Advertising
  • News
  • Finance
  • Banking & lessors
  • ​OPINION: Why CIT makes sense for Avolon

​OPINION: Why CIT makes sense for Avolon

In aviation finance circles, Avolon is widely considered the front-runner to buy lessor CIT Aerospace. Sources expect a deal to close within two weeks.

Having itself recently been purchased by Chinese powerhouse HNA Group, Avolon certainly has the firepower to acquire CIT.

But, leaving aside the simplistic analysis of who has the biggest wad of notes, there are several reasons that Avolon needs CIT as much as CIT needs a buyer.

First, there's size.

Avolon's fleet value at 30 June was around $25 billion, the Domhnal Slattery-led lessor has said. Tack on CIT's fleet – the value of which was estimated at some $9.5 billion in FlightGlobal's latest lessor ranking – and the combined entity finds itself in the same league as GECAS and AerCap.

Earlier this year, Slattery said he would like the company to double in size, from $20 billion to $40 billion. Acquiring CIT is a sensible way of going quite some way toward achieving this goal.

However, to think this deal would only go ahead to achieve size for size's sake is to ignore several crucial macro market factors that may make the leasing business a much tougher one in the near future.

One is supply. Both Boeing and Airbus are ramping up production rates of their aircraft, including new, more fuel-efficient narrowbody offerings. Lessors have placed massive orders for these jets.

Then there is demand. Historically low fuel prices have meant that airlines are quite content to continue using, or lease in, older Boeing 737 and Airbus A320 variants.

Another effect of low oil prices is that lessors have not been able to lock in the higher lease rates they expected on the new narrowbody types as the efficiency premium they had assumed has not materialised.

"Neos were invented when oil prices were well over $100 a barrel and people thought they would stay over that figure," Avitas senior vice-president Adam Pilarkski has observed.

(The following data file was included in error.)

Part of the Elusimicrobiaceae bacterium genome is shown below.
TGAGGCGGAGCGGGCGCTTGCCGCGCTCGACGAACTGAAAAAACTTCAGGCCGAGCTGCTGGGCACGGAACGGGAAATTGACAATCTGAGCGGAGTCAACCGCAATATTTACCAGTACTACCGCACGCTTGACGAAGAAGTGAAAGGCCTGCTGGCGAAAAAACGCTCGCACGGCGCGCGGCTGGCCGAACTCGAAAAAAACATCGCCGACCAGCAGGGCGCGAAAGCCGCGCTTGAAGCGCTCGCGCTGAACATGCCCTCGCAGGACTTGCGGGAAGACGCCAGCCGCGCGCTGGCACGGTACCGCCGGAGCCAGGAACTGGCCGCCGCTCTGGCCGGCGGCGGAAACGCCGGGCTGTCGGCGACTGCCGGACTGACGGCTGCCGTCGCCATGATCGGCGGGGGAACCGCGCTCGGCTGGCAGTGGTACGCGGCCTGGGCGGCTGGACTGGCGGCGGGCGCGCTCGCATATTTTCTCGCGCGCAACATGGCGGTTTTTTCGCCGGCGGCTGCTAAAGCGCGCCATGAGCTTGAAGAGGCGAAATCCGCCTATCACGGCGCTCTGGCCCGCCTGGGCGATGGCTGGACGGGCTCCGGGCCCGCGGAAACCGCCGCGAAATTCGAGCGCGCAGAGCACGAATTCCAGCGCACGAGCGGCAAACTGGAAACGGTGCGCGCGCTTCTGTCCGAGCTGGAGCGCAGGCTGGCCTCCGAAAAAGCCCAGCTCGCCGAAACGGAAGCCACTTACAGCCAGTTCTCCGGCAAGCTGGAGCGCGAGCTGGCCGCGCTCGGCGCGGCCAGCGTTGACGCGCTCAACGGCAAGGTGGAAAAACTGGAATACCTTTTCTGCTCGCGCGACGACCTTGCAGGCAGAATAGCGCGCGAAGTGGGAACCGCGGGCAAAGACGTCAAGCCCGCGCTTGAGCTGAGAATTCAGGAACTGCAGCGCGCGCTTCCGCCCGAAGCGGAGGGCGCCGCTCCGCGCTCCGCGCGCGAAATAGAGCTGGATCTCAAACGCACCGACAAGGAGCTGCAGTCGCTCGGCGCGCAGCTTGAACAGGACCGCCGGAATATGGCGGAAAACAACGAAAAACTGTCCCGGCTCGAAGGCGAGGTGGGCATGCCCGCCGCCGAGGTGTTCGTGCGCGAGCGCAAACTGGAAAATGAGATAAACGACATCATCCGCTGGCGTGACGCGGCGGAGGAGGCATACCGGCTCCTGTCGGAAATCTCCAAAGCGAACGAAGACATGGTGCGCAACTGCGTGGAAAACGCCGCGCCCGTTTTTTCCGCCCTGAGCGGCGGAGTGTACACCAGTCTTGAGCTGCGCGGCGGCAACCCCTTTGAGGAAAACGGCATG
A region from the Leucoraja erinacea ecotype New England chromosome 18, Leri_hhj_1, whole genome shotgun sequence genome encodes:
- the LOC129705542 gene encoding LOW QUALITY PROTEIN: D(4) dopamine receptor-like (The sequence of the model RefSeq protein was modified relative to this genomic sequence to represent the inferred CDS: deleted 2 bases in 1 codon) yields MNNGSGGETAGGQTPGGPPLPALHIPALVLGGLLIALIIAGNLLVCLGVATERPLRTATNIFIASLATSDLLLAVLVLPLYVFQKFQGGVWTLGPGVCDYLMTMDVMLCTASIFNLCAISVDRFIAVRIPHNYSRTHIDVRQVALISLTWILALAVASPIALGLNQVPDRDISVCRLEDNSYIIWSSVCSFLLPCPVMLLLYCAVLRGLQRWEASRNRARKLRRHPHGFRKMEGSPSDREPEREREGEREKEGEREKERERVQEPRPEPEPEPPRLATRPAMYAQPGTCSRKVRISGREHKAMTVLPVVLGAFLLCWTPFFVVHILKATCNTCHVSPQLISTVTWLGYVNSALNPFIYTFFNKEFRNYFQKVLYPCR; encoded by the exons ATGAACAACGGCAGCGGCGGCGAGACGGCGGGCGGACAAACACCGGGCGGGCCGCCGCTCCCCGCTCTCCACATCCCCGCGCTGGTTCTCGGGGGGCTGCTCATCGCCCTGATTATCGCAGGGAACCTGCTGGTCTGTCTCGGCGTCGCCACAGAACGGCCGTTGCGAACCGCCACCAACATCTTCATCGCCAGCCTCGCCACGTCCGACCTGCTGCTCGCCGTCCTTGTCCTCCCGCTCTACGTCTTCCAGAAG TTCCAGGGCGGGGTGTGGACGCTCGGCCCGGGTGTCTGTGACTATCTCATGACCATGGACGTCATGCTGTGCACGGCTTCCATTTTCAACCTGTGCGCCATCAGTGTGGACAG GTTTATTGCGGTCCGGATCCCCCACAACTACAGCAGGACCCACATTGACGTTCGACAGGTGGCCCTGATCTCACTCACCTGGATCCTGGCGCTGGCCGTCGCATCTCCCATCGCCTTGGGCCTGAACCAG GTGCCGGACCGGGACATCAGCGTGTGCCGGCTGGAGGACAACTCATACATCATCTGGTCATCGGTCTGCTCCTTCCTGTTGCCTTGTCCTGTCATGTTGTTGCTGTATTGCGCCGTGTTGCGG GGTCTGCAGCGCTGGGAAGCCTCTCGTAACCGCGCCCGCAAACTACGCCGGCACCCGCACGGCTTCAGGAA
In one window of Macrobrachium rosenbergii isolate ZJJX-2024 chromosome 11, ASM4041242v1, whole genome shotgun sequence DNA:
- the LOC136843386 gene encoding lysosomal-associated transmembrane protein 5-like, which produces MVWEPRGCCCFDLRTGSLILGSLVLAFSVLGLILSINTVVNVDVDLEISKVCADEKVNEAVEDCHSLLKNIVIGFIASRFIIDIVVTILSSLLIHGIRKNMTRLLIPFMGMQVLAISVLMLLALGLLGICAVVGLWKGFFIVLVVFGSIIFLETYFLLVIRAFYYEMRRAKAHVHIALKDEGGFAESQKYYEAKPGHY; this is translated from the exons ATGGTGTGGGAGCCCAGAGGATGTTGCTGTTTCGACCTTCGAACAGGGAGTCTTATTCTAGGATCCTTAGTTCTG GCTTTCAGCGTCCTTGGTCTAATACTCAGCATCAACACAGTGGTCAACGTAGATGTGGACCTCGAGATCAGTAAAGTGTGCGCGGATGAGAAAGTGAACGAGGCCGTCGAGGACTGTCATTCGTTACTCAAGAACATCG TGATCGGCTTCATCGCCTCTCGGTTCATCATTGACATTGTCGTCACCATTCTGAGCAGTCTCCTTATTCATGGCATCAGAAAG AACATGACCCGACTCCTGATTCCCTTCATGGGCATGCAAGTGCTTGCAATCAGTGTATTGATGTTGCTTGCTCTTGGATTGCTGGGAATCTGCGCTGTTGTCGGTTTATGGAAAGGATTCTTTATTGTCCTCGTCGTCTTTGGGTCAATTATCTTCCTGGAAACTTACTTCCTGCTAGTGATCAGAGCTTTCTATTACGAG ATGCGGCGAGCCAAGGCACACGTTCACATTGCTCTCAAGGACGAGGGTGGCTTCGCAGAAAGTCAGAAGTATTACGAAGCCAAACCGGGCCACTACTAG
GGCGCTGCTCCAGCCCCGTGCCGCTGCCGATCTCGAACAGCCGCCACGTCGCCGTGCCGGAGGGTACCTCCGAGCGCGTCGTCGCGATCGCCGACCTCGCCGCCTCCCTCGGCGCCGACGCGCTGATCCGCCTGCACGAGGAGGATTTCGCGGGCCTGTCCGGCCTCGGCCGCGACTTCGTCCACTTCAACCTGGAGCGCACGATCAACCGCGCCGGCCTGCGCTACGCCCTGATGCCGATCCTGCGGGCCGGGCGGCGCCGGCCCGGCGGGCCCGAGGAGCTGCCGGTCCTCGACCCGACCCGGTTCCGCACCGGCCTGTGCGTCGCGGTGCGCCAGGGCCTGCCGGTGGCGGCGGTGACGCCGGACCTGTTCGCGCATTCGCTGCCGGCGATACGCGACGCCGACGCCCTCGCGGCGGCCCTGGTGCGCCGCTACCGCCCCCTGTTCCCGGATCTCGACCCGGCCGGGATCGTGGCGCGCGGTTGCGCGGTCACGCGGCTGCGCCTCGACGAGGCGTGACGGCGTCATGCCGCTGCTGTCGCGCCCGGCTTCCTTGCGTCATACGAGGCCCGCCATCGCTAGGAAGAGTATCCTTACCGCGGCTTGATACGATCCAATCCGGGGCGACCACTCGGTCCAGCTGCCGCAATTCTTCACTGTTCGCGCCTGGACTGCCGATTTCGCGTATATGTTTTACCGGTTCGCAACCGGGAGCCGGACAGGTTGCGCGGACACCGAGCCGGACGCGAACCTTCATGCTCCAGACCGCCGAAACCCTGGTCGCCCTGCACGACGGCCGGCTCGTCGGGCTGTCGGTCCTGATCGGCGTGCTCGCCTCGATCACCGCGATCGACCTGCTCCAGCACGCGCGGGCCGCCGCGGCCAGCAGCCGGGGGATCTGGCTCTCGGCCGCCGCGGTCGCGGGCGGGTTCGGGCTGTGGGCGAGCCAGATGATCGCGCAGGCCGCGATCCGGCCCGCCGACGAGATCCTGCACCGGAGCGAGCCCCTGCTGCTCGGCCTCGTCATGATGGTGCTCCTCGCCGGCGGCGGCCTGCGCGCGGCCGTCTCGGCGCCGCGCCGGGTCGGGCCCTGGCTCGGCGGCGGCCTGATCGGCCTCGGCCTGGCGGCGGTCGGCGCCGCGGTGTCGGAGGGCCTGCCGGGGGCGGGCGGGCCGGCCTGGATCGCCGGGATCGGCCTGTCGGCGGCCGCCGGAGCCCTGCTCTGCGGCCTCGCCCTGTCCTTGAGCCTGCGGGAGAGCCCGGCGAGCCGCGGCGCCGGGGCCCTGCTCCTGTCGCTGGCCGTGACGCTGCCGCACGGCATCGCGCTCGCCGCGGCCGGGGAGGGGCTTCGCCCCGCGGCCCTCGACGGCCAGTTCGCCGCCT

Another financial source says that for mid-tier lessors, this situation means they will struggle to make the hoped-for returns on any Neo or Max orders.

Avolon would in buying CIT gain the economies of scale enjoyed by the likes of GECAS or AerCap, bringing resilience to market and lease-rate fluctuations, adds the source.

Another advantage Avolon would derive from being larger is that the rise of the airline lessor would not have the same impact it might for middle-tier and smaller players, the source notes.

This is because the likes of Lion Air and AirAsia can order huge numbers of aircraft from the manufacturers with heavier discounts than most lessors would ever be able to achieve.

These assets can then be moved into a leasing subsidiary, which can offer them at far lower rates than a traditional lessor can, thanks to the discounts achieved at initial purchase.

Again, reaching a size comparable to AerCap's or GECAS's could ensure Avolon is safeguarded from these types of events.

Finally, there is a state of being simply too big to fail.

The global economy looks like it is heading for a slowdown, with the IMF expecting overall growth of only about 3% this year. China is no longer expanding at the rate it was, while Europe and South America are both beset by problems. The US is a mature economy, and growth has lost pace in India and certain ASEAN countries.

Naturally, economic travails affect people's willingness and ability to travel. There might not be such a need for airlines to ramp up their fleets, and so completion among lessors for contracts could intensify .

But the manufacturers are already producing more jets, while lessors across the spectrum have placed massive orders in the recent past. Will the supply match the demand just enough to keep everyone afloat? Or will a number of formerly strong mid-tier leasing firms have to exit when the competition heats up?

That remains to be seen. But what is fairly evident is that the larger lessors will have an easier time navigating such conditions.

Avolon may buy CIT for 1.1 times or 1.2 times book value, sources says, despite the trend of other lessors trading below book, but debt is relatively inexpensive right now and Avolon's owners are not poor.

Buying CIT makes complete sense for Avolon given likely market conditions in the near future. Now, the deal just has to be finalised.

Advertising
Related Content
Advertising